Abstract: Cliff Notes
This dissertation takes as its focal point six tableaux found within Great Buddha Bend [Da fo wan] at the 12th-century Buddhist grotto site of Baodingshan, located within Dazu County in Sichuan Province. Carved over a period of seventy years under the direction of the monk Zhao Zhifeng [1160 – 1240 CE], this late Song dynasty site makes possible the study of a large Chinese Buddhist complex as one man’s singular vision.
Great Buddha Bend incorporates both narrative and iconic imagery, and encompasses a broad spectrum of Buddhist beliefs. The core research presented here entails a detailed analysis of the carved images and inscribed texts found in six large tableaux located on the north side of the grotto. The six are paired into three groups of two based upon location, and within the central three dissertation chapters, it is argued that their placement within the grotto as a whole was consciously done by the site’s creator, Zhao Zhifeng, in order to reinforce ritual programs and address traditional Chinese concerns related to filial piety and ancestor worship.
Framing this central discussion of the narrative tableaux at Baodingshan are two chapters devoted to theoretical and socio-historical issues. Entitled “Narrative/Iconic” and “Text/Image”, these two chapters consider the carved works of Great Buddha Bend in the light of past sentiments as well as recent scholarship. Elements from a variety of earlier theoretical studies are synthesized in order to best utilize them with regard to the Baodingshan works, highlighting the fluidity inherent in the use of both sets of terminology. Ultimately, it is postulated that the site functioned on at least two different levels, one meant to educate and edify the twelfth-century worshippers, the other meant to protect and preserve the Buddhist faith through increasingly uncertain and difficult times.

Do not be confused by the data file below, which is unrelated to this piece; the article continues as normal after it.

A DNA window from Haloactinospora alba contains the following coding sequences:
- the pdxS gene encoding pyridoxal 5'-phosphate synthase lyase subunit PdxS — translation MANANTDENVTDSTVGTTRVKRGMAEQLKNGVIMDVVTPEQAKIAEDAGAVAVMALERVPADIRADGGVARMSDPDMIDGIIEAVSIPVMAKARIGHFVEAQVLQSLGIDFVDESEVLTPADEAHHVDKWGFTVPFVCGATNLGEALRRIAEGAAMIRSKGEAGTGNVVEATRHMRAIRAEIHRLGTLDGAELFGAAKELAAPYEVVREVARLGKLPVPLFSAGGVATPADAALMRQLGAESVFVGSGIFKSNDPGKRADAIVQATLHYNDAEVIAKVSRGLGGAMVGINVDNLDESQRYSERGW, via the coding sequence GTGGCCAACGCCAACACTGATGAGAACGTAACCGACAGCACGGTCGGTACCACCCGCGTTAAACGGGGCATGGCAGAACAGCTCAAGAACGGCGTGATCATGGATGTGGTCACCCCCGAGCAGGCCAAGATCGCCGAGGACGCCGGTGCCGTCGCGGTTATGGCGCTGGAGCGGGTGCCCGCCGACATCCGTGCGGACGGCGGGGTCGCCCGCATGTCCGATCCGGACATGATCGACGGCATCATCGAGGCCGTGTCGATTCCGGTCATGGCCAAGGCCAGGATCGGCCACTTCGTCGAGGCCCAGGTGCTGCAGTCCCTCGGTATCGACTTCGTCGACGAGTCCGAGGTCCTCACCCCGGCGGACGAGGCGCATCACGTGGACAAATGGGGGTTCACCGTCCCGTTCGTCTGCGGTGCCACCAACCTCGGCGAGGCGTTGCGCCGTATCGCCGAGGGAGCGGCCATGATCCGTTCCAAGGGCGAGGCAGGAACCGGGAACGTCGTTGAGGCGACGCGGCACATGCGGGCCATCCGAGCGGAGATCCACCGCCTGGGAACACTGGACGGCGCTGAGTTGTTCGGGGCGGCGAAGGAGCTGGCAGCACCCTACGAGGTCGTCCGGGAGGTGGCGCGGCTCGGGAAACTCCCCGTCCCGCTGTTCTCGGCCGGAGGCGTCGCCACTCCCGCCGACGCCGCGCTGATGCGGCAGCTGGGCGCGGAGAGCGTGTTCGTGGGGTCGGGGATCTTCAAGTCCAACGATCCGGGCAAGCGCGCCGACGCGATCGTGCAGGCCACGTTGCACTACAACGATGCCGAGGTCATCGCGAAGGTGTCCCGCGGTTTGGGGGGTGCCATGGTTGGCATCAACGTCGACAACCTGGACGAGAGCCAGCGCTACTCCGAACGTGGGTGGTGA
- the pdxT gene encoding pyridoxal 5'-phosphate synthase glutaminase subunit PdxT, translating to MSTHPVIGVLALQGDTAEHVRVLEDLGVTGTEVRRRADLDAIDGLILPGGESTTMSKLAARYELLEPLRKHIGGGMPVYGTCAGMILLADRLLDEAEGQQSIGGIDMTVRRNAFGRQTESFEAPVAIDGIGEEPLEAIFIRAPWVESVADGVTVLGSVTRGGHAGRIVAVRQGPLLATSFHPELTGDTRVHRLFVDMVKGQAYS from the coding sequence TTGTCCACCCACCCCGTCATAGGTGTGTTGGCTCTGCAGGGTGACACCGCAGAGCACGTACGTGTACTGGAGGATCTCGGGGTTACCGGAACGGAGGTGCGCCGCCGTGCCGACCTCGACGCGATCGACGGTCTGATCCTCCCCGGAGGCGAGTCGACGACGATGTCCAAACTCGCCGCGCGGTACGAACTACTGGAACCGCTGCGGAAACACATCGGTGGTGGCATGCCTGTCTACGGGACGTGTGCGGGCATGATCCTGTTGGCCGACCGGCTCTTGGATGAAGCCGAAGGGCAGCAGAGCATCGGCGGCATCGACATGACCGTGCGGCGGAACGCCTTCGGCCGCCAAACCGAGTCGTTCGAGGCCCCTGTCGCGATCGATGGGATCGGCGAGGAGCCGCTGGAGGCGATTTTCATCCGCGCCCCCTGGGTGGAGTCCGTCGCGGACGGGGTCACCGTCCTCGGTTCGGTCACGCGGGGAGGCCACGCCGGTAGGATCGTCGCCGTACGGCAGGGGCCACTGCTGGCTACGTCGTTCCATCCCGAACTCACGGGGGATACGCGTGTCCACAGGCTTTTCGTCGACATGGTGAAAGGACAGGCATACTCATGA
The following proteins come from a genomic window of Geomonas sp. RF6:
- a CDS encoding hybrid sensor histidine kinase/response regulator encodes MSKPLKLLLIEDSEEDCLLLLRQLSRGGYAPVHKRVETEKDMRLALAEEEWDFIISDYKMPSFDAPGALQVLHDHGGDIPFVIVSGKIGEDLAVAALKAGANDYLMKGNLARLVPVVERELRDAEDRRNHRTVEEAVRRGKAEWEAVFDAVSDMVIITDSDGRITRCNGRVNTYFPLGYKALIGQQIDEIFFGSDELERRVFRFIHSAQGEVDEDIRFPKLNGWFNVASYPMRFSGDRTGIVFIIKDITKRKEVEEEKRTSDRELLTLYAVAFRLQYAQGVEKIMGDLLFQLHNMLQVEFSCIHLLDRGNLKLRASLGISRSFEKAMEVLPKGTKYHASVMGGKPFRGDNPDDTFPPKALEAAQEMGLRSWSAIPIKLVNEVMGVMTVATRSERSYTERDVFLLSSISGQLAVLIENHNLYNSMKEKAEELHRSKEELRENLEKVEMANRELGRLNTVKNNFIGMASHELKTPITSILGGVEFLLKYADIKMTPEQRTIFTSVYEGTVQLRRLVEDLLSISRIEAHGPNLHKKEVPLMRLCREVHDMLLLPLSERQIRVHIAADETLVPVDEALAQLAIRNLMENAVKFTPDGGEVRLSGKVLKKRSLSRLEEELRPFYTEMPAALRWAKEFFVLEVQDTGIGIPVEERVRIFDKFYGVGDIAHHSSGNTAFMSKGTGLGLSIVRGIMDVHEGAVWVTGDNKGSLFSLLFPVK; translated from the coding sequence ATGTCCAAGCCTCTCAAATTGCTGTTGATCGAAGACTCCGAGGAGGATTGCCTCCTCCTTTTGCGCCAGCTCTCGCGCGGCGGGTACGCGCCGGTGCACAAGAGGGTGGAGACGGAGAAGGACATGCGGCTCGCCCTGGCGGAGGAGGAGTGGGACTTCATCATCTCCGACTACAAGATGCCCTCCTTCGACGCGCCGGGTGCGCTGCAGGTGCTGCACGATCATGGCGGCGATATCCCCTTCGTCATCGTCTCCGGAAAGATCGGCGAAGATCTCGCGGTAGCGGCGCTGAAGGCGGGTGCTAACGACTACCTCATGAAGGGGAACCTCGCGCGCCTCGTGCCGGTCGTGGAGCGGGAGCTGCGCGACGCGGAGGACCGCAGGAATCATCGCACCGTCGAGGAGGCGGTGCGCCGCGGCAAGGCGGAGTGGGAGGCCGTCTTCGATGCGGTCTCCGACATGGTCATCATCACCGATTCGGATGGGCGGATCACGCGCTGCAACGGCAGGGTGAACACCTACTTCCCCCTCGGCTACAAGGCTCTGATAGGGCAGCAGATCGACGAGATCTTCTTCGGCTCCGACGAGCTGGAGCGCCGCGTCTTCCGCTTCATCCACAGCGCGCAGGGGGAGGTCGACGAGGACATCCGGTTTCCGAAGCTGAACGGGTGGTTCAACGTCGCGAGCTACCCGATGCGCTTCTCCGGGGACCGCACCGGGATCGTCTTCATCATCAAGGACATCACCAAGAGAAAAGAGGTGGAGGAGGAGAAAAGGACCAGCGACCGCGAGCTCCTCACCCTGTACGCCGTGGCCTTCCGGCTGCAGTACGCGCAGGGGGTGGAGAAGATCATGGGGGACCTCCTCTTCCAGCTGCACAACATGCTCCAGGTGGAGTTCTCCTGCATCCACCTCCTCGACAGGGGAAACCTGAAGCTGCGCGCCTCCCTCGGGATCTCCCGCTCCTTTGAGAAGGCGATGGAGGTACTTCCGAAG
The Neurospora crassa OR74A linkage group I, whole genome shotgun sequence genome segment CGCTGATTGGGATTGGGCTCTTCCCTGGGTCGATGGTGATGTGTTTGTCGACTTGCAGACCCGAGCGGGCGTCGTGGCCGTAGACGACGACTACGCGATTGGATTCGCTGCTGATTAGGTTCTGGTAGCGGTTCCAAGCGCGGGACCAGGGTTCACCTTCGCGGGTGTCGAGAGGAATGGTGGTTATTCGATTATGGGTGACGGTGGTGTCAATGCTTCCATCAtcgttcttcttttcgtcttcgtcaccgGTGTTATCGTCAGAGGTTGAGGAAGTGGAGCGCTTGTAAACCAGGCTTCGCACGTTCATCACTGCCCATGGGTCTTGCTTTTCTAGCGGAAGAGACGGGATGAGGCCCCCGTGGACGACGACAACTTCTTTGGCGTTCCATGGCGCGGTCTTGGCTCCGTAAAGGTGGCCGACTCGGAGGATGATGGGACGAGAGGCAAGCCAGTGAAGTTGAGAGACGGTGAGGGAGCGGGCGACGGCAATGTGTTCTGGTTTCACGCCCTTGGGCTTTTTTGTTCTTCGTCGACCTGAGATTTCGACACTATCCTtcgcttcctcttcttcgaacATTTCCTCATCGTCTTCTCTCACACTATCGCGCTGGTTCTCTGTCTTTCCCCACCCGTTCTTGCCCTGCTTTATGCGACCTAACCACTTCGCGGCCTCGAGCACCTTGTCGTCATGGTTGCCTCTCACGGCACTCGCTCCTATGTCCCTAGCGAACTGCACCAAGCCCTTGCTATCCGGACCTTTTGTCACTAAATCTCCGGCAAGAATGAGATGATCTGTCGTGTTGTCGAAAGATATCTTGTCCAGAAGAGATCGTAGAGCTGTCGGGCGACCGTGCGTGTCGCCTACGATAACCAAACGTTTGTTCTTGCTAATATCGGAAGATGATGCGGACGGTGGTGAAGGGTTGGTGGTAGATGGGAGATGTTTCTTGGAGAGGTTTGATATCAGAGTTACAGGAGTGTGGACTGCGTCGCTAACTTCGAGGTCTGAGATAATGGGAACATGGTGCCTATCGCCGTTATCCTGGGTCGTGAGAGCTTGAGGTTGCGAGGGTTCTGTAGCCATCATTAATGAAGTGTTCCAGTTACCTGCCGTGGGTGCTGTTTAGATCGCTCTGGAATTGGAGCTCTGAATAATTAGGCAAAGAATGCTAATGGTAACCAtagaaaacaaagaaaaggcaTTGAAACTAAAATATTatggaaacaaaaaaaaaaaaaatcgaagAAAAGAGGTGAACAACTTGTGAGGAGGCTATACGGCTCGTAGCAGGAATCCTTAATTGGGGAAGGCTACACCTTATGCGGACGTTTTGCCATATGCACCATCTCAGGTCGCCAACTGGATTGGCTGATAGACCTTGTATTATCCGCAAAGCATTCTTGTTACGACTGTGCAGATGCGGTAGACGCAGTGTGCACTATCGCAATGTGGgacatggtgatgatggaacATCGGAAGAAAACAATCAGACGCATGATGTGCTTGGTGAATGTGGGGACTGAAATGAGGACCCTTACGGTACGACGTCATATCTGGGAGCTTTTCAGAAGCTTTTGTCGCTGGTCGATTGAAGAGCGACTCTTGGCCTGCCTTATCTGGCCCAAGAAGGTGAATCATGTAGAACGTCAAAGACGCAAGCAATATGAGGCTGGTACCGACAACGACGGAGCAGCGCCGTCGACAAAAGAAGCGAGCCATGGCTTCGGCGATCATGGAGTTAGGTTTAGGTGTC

Given the unusually large amounts of textual imagery found carved within Great Buddha Bend, blocks of texts not related to dedicatory inscriptions but mostly scriptural in content, this author contends that Zhao Zhifeng’s ultimate goal was to see the Buddhist faith through to the next kalpa, a need necessitated by the constant uncertainty of the Sichuan area in the late Southern Song. Zhao’s utilization of the unique carved combination of text and image at Great Buddha Bend insured a future audience not dependent solely on either text or image. This approach allowed the tableaux at Baodingshan to educate a broad spectrum of worshippers over the centuries that followed, thereby also achieving the goal of preserving the Buddhist faith through the vicissitudes of the ensuing eras.